Both female and male patients with mild to moderate knee osteoarthritis (KOA) were recruited to the study. Reasons for exclusion included considerable deformity of the varus or valgus, ankylosis, intense synovitis, or gonitis observed during physical examination; erosive or destructive alterations detected by radiograph (Kellgren-Lawrence stage 4); and the usual contraindications for laser therapy (Table 1).
Thirty-five patients were selected for the examinations, but only 27 patients (22 women and 5 men) completed the study, 18 of whom were in the active LLLT group and 9 in the placebo LLLT group. Eight patients from the placebo group who left the experiment provided no reasons for doing so, nor did they return to the institute. The demographic data on the patients included in the study are summarized in Table 2.
During the study patients received no steroids, antidepressants, or sedatives. A detailed case history and physical status were recorded. Various examinations were conducted prior to treatment in order to rule out other diseases and to attain patient homogeneity (Table 3). Those who underwent treatment were given full disclosure and signed an agreement form on participation in the study.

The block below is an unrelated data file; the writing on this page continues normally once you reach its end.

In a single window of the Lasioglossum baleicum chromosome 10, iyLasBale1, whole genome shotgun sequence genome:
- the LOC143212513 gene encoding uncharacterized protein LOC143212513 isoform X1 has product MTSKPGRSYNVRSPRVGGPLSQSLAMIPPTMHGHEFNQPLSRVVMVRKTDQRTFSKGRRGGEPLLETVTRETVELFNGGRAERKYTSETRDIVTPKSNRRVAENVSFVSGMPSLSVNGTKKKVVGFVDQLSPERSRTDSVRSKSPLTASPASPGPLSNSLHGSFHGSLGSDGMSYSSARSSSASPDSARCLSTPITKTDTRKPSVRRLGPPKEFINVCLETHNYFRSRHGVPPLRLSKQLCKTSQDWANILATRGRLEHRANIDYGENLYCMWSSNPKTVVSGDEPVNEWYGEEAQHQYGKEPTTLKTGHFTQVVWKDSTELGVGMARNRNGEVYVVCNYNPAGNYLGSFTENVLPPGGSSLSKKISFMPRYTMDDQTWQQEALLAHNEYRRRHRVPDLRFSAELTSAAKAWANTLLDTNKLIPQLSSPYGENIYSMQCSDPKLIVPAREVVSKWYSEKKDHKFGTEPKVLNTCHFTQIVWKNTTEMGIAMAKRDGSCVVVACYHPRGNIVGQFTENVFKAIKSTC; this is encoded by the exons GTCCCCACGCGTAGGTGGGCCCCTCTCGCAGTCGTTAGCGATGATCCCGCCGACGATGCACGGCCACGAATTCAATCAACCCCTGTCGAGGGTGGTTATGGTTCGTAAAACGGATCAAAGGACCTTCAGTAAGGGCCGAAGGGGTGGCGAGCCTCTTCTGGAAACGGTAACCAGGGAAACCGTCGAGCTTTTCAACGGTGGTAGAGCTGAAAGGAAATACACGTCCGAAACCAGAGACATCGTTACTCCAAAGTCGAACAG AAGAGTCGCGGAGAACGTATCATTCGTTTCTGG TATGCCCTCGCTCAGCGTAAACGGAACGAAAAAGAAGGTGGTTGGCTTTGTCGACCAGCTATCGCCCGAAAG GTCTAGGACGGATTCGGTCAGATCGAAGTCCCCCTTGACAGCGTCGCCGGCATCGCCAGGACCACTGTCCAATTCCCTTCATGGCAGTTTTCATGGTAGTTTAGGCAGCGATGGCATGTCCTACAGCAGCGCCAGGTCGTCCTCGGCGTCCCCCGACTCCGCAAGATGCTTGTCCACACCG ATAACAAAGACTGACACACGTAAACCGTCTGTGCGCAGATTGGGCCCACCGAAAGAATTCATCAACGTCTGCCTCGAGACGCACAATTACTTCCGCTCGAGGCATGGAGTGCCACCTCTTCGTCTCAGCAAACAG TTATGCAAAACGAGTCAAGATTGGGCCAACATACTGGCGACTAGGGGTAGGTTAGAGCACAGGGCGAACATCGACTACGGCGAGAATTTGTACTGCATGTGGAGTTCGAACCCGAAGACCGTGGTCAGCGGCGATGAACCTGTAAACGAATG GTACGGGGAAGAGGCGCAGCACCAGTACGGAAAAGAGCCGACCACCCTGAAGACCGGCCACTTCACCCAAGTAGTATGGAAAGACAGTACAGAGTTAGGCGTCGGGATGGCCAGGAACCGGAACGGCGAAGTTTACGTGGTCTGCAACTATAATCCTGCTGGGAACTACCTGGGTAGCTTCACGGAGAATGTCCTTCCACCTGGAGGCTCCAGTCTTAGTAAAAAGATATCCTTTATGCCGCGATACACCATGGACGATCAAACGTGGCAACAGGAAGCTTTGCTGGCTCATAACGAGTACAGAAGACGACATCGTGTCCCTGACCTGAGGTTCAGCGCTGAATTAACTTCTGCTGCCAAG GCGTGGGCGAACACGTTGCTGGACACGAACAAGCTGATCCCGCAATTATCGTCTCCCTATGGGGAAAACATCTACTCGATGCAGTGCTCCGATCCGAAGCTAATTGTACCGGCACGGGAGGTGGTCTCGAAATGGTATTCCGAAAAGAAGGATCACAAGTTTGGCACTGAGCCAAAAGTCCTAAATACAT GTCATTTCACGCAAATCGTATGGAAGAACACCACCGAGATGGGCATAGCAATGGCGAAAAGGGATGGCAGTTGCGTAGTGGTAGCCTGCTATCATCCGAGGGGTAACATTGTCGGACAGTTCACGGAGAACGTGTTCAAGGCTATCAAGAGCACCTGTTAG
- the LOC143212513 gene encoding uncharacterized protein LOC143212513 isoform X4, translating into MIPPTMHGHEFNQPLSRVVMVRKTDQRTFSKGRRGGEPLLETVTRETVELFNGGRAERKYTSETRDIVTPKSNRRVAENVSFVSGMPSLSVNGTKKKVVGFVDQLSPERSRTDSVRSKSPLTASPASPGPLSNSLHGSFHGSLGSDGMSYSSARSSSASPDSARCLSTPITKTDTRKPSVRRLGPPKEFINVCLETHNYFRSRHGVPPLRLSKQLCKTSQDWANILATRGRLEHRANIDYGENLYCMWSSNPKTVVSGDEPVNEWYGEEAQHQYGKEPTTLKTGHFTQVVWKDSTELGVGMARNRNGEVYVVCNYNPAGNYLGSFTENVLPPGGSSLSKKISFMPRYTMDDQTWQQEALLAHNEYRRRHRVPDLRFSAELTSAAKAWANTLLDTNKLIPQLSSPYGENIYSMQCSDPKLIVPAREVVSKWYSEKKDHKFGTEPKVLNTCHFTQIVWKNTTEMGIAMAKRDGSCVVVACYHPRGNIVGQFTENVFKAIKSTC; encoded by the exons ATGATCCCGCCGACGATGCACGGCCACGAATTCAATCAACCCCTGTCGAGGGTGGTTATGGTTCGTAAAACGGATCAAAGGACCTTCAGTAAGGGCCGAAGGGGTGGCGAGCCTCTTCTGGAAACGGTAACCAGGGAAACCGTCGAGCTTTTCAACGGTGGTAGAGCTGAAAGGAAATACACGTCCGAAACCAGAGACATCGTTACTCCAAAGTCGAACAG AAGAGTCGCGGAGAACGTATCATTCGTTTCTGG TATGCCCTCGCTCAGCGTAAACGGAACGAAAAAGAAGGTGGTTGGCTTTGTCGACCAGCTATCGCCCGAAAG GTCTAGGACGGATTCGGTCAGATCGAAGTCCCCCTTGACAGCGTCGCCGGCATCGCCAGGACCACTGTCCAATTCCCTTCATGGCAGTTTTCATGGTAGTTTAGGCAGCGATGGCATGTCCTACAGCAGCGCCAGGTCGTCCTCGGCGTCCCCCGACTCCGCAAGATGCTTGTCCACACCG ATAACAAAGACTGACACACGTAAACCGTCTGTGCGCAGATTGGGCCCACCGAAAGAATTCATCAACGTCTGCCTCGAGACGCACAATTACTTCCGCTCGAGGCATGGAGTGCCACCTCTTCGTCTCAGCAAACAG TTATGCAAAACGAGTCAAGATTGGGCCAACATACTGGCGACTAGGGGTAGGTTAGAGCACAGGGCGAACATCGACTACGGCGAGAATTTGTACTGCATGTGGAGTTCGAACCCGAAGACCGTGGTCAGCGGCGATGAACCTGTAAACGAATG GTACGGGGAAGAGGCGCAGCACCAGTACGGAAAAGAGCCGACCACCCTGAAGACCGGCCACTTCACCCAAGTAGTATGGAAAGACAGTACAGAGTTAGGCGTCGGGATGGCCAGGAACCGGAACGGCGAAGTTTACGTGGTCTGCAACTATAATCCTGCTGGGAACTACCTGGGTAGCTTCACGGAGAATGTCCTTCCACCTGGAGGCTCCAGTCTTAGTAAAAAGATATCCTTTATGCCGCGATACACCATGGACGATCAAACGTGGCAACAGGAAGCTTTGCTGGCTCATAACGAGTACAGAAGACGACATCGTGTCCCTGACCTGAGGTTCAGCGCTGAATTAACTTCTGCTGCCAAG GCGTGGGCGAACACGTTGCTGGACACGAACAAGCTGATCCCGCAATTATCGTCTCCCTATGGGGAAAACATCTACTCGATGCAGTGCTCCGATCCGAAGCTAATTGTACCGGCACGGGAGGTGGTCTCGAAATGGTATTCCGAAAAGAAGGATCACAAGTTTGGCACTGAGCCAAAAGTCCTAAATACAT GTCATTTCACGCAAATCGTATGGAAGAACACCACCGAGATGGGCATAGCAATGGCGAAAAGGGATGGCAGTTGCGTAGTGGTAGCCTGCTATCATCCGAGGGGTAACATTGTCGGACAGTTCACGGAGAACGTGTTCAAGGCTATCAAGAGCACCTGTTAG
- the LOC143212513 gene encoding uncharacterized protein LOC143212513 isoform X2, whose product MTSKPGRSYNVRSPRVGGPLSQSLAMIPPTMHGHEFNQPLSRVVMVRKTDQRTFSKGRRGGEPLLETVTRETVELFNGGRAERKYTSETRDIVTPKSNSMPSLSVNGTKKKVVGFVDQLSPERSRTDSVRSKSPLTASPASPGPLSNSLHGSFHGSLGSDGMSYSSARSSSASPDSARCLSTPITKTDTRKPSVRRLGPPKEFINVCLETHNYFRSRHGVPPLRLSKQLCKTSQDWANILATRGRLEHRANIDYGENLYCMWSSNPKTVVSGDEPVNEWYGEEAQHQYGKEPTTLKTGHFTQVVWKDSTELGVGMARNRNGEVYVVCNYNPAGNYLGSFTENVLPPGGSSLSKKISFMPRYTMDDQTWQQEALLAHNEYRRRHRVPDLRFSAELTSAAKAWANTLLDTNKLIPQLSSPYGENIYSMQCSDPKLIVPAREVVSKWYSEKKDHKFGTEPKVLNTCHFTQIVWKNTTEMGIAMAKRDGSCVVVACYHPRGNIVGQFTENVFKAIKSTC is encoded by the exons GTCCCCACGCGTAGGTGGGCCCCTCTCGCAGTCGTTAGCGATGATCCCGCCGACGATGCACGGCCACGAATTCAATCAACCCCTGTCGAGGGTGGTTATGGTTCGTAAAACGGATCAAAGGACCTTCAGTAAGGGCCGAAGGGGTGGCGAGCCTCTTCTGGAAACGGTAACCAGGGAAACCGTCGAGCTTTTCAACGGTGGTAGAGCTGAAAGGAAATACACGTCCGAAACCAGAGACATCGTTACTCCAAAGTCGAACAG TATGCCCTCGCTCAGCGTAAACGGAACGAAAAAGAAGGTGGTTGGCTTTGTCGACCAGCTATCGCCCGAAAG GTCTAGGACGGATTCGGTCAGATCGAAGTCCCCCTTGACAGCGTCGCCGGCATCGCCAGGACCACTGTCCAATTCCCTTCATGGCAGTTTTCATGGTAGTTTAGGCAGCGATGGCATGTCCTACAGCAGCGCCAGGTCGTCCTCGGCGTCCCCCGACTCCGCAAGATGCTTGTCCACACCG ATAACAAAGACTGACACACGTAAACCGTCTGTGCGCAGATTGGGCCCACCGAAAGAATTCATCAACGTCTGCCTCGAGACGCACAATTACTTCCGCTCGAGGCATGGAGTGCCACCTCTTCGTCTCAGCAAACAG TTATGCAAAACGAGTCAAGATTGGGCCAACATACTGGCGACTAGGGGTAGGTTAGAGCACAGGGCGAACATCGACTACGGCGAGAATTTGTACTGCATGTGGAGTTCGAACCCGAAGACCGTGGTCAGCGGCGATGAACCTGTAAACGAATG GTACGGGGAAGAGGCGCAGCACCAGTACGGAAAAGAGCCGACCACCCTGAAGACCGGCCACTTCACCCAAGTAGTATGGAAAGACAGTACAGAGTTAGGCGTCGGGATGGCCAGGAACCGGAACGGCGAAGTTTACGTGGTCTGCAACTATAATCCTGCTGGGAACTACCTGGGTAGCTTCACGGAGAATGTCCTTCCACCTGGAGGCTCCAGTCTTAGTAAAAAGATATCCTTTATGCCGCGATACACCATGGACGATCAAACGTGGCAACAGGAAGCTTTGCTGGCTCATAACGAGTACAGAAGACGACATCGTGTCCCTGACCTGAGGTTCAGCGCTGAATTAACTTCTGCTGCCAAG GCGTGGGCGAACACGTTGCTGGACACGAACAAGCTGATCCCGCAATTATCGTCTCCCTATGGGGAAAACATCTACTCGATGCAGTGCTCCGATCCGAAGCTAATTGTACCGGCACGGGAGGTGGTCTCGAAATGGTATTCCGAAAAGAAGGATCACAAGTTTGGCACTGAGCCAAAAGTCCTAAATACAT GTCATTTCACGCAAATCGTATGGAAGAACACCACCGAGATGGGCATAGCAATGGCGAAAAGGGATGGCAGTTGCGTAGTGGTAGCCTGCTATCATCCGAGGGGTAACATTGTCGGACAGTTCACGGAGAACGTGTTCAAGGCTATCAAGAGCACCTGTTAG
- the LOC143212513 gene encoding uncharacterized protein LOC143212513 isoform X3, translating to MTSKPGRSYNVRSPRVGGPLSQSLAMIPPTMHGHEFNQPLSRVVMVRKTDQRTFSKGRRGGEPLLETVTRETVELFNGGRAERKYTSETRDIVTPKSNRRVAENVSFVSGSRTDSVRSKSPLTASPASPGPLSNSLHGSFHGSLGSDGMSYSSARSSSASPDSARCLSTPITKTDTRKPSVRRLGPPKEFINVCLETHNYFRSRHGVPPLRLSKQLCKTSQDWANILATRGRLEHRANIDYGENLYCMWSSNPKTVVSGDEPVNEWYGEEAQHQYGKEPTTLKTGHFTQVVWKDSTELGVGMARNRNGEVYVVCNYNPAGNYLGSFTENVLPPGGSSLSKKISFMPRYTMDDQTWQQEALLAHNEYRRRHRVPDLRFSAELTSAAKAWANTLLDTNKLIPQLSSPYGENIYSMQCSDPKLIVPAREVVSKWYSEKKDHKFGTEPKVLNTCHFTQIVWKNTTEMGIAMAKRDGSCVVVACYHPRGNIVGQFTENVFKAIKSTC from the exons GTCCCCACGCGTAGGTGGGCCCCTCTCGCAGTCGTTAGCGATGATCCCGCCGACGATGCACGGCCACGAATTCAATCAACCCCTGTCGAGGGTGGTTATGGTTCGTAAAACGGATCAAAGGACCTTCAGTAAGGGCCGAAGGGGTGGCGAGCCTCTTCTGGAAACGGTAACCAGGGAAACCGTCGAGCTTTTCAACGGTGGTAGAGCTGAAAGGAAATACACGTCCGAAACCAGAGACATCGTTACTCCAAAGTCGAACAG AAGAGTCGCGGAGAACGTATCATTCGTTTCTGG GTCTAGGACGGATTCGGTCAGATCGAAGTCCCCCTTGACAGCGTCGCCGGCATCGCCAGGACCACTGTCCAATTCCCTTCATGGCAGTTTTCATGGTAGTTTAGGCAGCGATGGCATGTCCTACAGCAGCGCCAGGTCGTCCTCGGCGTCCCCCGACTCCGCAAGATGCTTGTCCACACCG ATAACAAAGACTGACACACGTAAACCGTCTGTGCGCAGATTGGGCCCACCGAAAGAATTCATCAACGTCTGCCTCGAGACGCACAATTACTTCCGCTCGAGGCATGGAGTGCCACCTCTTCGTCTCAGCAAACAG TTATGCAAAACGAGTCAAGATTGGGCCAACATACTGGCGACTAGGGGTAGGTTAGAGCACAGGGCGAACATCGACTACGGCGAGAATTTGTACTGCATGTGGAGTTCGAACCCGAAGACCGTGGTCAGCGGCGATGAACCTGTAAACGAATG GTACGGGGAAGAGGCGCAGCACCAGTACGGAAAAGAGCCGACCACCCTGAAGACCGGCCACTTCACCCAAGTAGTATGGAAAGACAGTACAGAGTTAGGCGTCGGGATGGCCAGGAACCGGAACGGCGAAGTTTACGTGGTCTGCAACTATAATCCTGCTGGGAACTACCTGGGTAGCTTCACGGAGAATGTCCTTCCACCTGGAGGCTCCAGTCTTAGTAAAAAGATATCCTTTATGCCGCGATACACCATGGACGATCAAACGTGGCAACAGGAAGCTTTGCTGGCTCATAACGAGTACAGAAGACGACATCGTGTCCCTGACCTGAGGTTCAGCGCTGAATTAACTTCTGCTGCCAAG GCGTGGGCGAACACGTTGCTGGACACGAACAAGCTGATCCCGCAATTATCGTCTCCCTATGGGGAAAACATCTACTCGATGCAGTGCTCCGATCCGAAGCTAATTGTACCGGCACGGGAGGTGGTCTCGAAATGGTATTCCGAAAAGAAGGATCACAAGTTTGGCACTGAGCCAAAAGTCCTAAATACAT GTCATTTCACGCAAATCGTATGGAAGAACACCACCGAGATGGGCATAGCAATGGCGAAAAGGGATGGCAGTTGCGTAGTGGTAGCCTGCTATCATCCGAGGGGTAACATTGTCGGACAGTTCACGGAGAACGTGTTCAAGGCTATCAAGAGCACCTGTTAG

Permission was granted for this study by the Institute's Research Ethics Committee. The patients received no other therapies or pain medication.
Treatments were administered on the same days twice a week over a period of 4 wk with an OPTIKOP KLS GaAlAs diode laser (power 50mW, continuous wave, wavelength 830nm) or with a placebo probe (power 0.5mW) of the same appearance and display. The probes were numbered 1 (active) and 2 (placebo). Randomization was ensured by having patients randomly choose sealed envelopes from a bowl containing an equal number of slips with either number 1 or 2, which corresponded to one of the laser probe numbers. Neither the patients nor the operator knew which was the active or placebo LLLT probe. Treatment was administered in skin contact only over the joint which caused the most explicit complaints. The dose delivered was 6J/point.